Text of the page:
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 Table of Contents  
CASE REPORT
Year : 2015  |  Volume : 2  |  Issue : 2  |  Page : 163-165

Presence of an accessory spleen in the gastrosplenic ligament: Its histological observation and clinical consequences


Department of Anatomy, Melaka Manipal Medical College (Manipal Campus), Manipal University, Manipal, Karnataka State, India

Date of Web Publication16-Mar-2015

Correspondence Address:
Naveen Kumar
Department of Anatomy, Melaka Manipal Medical College (Manipal Campus), Manipal University, Manipal - 576 104, Karnataka
India
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Source of Support: None, Conflict of Interest: None


DOI: 10.4103/2348-3334.153266

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  Abstract 

Accessory or supernumerary spleens are congenital in occurrence. Its presence may result in differential diagnosis or exhibit continued symptoms after therapeutic splenectomy. We report here a case of accessory spleen (AS), which was remarkably larger in size was found within the gastro-splenic ligament, adherent to its anterior layer. It received an independent vascular supply from splenic vessels supplying the main spleen (MS). Its histological architecture was in close resemblance to that of MS, but with the deficiency of white pulp. Failure to remove AS during main splenectomy done for pathological conditions may result in failure of resolving the condition due to which the pathological condition persists. Occurrence of ASs may also be confused for enlarged lymph nodes or neoplastic growth in the tail of pancreas, gastrointestinal tract and adrenal glands.

Keywords: Accessory spleen, histology, supernumerary spleen, white pulp


How to cite this article:
Patil J, Kumar N, Nayak SB, Ravindra S S, Guru A, Aithal AP, D'Souza MR. Presence of an accessory spleen in the gastrosplenic ligament: Its histological observation and clinical consequences. CHRISMED J Health Res 2015;2:163-5

How to cite this URL:
Patil J, Kumar N, Nayak SB, Ravindra S S, Guru A, Aithal AP, D'Souza MR. Presence of an accessory spleen in the gastrosplenic ligament: Its histological observation and clinical consequences. CHRISMED J Health Res [serial online] 2015 [cited 2022 May 23];2:163-5. Available from: https://www.cjhr.org/text.asp?2015/2/2/163/153266


  Introduction Top


An accessory spleen (AS), also known as supernumerary spleen is generally a small nodule of splenic tissue found distant from the main spleen (MS). AS is a congenital nodule with the usual feature as that of the main splenic tissue. They develop from the side of the dorsal mesogastrium as a result of inadequate fusion of splenic lobules. [1] In the majority of the cases (85%) of its occurrence, single AS is seen. However, rarely, there may be two (14%) and three or more (1%) ASs. The size of the AS is reported to be not more than 2 cm in diameter. [2]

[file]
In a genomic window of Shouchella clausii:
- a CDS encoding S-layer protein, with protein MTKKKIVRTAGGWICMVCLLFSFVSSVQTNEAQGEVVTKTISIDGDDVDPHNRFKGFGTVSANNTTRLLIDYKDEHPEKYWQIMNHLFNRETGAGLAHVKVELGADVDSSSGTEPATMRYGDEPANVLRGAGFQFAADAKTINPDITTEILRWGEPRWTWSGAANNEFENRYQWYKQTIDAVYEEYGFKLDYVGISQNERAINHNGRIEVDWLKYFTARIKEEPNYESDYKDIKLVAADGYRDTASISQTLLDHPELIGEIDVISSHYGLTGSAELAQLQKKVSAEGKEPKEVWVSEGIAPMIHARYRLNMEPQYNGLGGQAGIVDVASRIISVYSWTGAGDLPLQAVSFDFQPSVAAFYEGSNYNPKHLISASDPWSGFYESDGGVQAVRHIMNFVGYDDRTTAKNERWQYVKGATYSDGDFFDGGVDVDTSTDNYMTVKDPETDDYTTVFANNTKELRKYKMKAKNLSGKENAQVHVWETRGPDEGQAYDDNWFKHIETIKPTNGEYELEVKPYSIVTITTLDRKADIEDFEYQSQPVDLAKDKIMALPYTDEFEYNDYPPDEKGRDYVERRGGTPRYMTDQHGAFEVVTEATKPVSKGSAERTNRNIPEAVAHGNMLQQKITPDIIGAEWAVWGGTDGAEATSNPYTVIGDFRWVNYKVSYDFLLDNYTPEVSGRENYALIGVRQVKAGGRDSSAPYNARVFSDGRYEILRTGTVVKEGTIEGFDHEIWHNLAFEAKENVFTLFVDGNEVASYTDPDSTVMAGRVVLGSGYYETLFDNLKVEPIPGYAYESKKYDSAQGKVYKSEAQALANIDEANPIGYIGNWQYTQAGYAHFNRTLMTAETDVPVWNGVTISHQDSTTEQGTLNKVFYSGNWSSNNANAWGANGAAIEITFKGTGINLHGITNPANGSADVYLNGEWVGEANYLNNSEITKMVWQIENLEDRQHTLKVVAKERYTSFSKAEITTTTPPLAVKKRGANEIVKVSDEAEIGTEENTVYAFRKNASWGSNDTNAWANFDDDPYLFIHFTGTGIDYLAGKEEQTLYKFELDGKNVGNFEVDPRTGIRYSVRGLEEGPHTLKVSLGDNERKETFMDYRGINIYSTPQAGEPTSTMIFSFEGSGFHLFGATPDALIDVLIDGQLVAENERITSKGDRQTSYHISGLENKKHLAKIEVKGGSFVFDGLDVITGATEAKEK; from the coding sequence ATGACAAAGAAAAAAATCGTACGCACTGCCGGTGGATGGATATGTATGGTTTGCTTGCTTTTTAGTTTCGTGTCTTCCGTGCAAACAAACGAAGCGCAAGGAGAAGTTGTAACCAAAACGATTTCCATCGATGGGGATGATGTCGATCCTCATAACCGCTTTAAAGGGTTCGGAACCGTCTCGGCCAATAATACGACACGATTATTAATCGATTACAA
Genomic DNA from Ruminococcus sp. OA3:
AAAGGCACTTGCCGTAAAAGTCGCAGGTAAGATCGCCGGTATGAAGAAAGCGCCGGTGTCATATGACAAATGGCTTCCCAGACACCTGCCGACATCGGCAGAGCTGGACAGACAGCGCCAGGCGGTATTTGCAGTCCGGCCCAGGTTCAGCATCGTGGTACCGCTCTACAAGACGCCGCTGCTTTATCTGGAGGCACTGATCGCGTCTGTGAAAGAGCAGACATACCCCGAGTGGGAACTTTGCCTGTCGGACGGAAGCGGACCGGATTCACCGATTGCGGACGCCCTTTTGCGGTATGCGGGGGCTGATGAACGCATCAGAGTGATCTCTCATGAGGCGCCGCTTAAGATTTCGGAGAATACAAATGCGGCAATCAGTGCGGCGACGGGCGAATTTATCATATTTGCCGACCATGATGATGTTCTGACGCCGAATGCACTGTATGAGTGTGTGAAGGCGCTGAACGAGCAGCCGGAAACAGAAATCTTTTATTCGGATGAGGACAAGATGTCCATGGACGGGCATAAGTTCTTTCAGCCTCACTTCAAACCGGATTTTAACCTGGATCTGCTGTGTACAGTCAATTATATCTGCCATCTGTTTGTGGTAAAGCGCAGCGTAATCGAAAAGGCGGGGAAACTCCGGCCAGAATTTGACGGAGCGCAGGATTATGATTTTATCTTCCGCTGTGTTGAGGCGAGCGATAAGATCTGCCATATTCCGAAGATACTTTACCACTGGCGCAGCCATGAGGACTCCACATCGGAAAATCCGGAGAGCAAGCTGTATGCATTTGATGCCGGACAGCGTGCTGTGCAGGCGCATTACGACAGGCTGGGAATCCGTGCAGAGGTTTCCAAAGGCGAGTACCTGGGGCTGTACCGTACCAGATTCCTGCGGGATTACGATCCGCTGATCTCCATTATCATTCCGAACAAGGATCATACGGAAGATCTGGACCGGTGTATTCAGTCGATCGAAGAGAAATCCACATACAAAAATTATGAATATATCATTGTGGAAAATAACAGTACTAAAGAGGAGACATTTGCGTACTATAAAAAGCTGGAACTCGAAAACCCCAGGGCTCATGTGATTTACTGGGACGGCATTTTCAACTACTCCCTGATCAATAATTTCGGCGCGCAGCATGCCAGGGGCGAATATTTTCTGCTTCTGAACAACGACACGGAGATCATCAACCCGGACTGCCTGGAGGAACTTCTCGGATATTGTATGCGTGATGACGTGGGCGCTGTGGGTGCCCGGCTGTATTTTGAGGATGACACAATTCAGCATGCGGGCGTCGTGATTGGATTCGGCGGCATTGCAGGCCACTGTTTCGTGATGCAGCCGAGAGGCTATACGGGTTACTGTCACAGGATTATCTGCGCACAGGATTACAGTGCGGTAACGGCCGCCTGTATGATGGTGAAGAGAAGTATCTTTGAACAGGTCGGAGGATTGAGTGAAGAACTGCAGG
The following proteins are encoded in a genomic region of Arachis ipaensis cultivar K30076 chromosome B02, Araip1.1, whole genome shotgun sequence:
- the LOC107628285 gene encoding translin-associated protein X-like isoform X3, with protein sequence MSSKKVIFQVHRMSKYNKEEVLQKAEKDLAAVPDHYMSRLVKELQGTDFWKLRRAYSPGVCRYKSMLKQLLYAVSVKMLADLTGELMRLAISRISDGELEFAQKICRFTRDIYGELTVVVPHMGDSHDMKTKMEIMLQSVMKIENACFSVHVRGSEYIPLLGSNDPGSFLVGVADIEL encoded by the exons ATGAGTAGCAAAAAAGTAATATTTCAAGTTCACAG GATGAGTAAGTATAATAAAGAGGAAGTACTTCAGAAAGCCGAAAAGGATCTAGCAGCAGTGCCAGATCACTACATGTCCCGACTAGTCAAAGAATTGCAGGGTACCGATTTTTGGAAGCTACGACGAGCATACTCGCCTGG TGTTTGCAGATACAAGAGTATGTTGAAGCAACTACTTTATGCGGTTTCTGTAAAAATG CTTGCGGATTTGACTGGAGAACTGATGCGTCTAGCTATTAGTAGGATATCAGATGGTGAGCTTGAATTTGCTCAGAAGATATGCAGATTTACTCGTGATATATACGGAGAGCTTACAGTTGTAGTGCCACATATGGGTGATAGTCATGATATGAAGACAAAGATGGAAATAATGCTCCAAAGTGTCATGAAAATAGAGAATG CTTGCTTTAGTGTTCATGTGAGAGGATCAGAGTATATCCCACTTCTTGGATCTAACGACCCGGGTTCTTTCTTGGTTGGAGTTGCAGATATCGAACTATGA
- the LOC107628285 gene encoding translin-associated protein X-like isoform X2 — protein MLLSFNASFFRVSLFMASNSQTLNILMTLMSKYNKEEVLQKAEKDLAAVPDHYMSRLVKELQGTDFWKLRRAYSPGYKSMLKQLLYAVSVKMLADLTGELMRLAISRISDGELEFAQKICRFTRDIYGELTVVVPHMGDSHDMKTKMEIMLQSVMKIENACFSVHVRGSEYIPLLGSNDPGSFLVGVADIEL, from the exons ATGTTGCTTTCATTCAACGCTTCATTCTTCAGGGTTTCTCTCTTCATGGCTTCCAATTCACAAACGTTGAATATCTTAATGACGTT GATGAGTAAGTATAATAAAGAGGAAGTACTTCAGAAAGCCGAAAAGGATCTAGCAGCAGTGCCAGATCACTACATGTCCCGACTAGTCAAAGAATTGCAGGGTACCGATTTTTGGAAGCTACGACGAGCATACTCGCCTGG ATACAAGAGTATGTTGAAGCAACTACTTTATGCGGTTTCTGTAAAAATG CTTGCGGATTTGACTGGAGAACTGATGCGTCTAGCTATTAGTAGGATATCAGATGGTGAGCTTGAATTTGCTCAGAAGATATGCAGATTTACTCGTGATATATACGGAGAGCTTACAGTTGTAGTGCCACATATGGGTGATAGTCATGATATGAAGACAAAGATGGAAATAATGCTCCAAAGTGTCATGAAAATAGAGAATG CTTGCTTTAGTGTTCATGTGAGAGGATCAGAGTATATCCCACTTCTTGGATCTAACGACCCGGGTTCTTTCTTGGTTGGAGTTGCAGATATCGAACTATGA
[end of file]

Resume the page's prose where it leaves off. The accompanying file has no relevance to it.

They are mostly located near the MS within the gastrosplenic ligament (30%). Rarely, they are found at the tail of pancreas, greater omentum, mesentery of the small intestine, stomach, kidney and with an exceptional position in scrotum. [3] Due to its uncertain location, it often misleads the clinicians during interventional procedures and the radiologists during reporting.


  Case report Top


While performing dissection of the abdomen for the medical undergraduate students and demonstrating peritoneal ligaments, we observed a hard, dark, well-circumscribed oval mass within the gastrosplenic ligament. It was found attached to the anterior layer of the gastrosplenic ligament, at the vicinity of the visceral surface of the spleen [Figure 1]a and b. The mass was measuring 4 cm in diameter and weighed 5.5 g. The histological examination revealed the presence of splenic tissue. However, the white pulp population was deficit [Figure 2]. We also noted the prominent vascular pattern of AS, which was derived from the vessels of the MS. This prominent AS was noted in the male corpse aged about 60 years. The MS was found to be normal in size and morphology.
Figure 1: (a) Accessory spleen (AS) at the vicinity of main spleen (MS) and its vascular pattern (VAS) from splenic vessels (SV) of MS. (b) Closer view of AS situated in relation to visceral surface of MS

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Figure 2: Histological photomicrograph of accessory spleen. RP: Red pulp, TA: Trabecular artery, C: Capsule (insight) (H and E, ×20)

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  Discussion Top